"Chinese people are my benefactors," said the 75-year-old Japanese orphan Sakai Michika, who lives in Tianjin city, north China.
As China and Japan are holding various activities to mark the 30th anniversary of the normalization of their diplomatic ties, Sakai said, "Japan's invasion into China separated me from my family. Then Chinese people nurtured me. I am so grateful for their kindness that I can never do enough in return."
Sakai came with her trader parents to Heihe city in northeast China's Heilongjiang Province in 1931. One day after Japan was defeated in World War II in 1945, she went home from her school in Harbin City, but only found an empty room and a note informing her of her parents' departure to Japan.
She was first shocked by the sudden departure, and then wondered what she could do alone in a foreign country at the age of 18. Later, she was informed of her parents' death soon after their return to Japan.
"The war left a wound that won't heal. I hate that war," she said.
Just at that moment she was feeling so helpless, she said, "The Chinese armed forces took me in and took good care of me, showing no discrimination against me although I am Japanese."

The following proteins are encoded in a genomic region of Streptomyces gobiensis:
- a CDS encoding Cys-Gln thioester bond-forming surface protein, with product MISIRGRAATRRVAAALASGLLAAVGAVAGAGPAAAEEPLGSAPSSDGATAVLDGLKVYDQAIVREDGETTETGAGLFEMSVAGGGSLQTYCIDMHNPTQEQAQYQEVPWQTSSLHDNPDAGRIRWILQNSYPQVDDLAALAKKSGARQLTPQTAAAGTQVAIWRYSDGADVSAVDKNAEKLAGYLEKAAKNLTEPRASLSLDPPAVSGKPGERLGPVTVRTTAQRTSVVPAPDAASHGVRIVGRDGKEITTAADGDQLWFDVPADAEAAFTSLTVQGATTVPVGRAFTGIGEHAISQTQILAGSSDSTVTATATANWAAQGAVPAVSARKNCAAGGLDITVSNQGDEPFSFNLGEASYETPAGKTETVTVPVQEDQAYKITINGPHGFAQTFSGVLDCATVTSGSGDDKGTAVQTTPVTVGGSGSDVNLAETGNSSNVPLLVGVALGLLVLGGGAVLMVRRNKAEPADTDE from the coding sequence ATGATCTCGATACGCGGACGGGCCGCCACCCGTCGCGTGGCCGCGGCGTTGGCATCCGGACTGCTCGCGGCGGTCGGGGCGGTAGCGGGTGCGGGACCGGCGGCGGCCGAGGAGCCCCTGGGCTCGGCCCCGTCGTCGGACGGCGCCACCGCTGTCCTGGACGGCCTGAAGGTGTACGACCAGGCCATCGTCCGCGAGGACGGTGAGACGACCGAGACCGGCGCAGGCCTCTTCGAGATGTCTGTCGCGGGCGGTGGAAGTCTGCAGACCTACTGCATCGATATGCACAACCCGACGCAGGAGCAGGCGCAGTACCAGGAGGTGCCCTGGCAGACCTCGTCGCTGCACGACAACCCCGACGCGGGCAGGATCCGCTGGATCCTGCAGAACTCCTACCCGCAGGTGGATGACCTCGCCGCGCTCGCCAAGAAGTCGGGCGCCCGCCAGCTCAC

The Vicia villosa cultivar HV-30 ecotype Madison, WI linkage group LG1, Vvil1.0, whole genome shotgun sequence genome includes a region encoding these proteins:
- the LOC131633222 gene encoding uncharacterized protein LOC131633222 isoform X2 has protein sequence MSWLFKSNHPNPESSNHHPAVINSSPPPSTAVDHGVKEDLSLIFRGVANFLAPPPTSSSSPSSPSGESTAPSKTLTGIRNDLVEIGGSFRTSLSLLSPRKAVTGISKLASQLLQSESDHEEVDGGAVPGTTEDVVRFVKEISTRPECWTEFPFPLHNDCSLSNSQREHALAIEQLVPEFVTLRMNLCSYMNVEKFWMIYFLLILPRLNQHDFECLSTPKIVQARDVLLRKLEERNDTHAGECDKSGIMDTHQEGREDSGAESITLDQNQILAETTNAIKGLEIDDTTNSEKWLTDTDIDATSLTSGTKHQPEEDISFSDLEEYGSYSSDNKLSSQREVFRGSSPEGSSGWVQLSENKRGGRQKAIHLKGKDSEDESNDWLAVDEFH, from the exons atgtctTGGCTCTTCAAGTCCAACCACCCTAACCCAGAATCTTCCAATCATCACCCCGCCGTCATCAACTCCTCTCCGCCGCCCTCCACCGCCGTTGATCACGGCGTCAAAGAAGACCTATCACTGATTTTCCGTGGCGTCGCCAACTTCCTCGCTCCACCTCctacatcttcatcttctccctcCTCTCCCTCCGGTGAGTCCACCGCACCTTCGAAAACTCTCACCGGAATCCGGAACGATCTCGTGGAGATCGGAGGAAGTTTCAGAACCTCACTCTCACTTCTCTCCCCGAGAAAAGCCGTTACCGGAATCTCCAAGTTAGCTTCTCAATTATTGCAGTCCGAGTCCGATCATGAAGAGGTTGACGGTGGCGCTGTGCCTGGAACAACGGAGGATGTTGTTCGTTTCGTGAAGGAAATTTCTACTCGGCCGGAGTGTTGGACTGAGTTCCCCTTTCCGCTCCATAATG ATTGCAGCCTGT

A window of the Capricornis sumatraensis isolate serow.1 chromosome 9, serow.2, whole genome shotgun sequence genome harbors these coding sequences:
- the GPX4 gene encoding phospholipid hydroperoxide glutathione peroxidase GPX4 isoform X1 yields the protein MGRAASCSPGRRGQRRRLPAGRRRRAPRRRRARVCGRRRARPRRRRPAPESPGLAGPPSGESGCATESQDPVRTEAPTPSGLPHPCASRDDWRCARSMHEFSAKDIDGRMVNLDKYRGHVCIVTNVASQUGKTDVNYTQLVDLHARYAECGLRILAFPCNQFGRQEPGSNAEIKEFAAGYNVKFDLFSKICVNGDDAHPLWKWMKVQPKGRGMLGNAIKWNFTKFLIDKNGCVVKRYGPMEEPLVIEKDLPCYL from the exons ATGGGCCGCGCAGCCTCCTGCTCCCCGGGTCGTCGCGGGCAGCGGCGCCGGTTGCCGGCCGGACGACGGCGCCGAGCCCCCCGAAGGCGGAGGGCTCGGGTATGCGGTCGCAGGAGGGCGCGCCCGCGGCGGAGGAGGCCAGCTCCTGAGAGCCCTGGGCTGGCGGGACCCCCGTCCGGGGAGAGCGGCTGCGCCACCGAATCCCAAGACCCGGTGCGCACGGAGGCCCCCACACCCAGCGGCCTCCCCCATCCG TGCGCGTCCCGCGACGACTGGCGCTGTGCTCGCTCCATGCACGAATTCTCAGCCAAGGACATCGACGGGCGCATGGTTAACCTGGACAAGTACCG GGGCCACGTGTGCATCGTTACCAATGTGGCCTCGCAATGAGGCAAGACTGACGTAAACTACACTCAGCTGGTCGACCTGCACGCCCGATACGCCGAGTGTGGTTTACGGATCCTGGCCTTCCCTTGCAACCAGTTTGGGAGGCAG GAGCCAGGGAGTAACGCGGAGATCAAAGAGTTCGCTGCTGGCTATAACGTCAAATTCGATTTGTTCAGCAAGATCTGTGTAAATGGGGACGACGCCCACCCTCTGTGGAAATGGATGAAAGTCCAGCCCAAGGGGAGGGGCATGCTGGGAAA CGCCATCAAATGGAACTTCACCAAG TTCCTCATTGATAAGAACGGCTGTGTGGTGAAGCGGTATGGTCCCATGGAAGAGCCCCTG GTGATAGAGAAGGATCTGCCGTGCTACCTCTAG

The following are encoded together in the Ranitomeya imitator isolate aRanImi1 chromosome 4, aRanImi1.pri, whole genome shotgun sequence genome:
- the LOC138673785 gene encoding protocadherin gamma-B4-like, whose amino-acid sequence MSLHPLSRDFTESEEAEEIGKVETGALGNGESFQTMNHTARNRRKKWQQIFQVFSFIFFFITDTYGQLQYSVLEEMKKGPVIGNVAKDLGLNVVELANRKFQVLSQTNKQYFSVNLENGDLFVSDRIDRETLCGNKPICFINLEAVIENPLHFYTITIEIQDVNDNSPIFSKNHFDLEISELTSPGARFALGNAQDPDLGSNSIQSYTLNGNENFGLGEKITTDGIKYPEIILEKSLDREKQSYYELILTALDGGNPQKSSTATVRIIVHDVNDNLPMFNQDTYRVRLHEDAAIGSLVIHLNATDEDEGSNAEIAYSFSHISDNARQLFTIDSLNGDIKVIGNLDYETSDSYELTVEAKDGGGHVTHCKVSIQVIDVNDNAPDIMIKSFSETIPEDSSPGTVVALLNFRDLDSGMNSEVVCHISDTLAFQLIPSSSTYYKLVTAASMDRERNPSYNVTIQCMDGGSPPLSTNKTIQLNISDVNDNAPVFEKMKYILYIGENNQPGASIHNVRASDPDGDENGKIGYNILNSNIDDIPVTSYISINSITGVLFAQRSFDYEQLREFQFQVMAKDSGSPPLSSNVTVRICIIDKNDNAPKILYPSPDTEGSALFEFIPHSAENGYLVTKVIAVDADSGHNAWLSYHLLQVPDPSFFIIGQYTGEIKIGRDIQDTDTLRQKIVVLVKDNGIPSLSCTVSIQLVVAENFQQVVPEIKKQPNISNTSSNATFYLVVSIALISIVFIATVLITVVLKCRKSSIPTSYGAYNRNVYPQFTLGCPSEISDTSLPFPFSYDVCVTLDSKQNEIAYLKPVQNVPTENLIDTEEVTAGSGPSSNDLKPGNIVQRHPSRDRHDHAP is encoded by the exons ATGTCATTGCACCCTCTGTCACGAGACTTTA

Later, Sakai studied Chinese language and culture, got a job and set up a family. After her first husband Yang Chunhe died in battle, she remarried to Liu Jingrui, and finally settled in Tianjin.
"I should follow the Chinese saying that one should repay the smallest kindness, not to mention the great care I received," she said.
The kind Chinese people lent a hand to her whenever she confronted hardship. In 1982, she was diagnosed stomach cancer and recovered after an operation. In 1990, Tianjin Mayor Zhang Lichang helped her son come to Tianjin from Inner Mongolia.
As an unofficial cancer spokeswoman, Sakai travels to hospitals and patients' homes, encouraging them to fight against cancer. She has made appeals to collect more money for cancer recovery.
"The Chinese people are the most trustworthy friends and partners of the Japanese people. I hope friendship between the two peoples will last forever," she said.
(Xinhua News Agency September 29, 2002)